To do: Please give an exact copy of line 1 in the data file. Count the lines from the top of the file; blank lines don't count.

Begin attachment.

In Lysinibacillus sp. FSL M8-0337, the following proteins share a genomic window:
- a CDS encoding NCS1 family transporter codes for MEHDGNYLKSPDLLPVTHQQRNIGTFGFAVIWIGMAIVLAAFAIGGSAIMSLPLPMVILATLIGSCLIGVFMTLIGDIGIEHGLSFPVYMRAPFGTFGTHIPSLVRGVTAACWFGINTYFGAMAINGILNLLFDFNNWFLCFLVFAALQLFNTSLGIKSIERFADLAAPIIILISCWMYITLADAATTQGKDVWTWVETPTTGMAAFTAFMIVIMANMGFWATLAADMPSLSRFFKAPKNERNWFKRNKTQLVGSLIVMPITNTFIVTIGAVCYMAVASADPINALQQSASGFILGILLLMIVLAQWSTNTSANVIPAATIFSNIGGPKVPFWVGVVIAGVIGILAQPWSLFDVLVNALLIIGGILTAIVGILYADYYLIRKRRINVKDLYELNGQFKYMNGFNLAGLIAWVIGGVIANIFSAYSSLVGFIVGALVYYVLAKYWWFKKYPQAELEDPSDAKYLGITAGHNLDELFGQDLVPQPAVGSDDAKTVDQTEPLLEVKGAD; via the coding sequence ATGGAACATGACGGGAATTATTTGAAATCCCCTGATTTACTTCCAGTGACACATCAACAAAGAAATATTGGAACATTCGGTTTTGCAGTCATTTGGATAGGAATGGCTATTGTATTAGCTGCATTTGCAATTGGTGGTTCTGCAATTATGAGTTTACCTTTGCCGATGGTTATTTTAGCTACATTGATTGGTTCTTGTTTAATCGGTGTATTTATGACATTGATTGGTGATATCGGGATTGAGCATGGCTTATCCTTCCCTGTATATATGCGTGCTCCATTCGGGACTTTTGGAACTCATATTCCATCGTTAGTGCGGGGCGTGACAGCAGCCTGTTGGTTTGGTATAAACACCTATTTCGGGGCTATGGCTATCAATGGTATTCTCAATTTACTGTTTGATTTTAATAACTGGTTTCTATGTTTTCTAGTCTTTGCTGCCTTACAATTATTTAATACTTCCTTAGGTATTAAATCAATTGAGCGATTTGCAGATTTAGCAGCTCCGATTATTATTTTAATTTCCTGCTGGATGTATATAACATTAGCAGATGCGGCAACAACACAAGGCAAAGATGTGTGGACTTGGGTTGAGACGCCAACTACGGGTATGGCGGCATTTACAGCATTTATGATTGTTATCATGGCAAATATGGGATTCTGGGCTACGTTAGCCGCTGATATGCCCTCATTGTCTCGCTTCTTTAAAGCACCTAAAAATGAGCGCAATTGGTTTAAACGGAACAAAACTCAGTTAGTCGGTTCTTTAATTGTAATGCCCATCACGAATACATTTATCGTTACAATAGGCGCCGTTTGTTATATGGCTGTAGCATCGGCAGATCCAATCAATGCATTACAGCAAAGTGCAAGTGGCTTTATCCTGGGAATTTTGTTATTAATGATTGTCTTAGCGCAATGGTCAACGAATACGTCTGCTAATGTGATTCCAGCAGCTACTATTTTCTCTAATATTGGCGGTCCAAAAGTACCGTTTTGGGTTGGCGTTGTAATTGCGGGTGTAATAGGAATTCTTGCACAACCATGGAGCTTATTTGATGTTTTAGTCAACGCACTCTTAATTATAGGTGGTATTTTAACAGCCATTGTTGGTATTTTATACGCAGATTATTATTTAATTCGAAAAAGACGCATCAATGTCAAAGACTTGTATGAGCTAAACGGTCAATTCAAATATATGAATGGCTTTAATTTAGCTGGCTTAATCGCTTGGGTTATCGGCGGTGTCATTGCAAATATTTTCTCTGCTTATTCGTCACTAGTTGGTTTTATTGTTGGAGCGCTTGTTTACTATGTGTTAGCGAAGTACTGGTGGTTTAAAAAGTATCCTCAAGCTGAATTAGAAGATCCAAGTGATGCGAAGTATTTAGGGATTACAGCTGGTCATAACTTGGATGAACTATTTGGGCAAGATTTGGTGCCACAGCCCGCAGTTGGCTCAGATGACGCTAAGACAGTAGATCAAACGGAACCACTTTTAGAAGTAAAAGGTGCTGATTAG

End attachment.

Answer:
In Lysinibacillus sp. FSL M8-0337, the following proteins share a genomic window: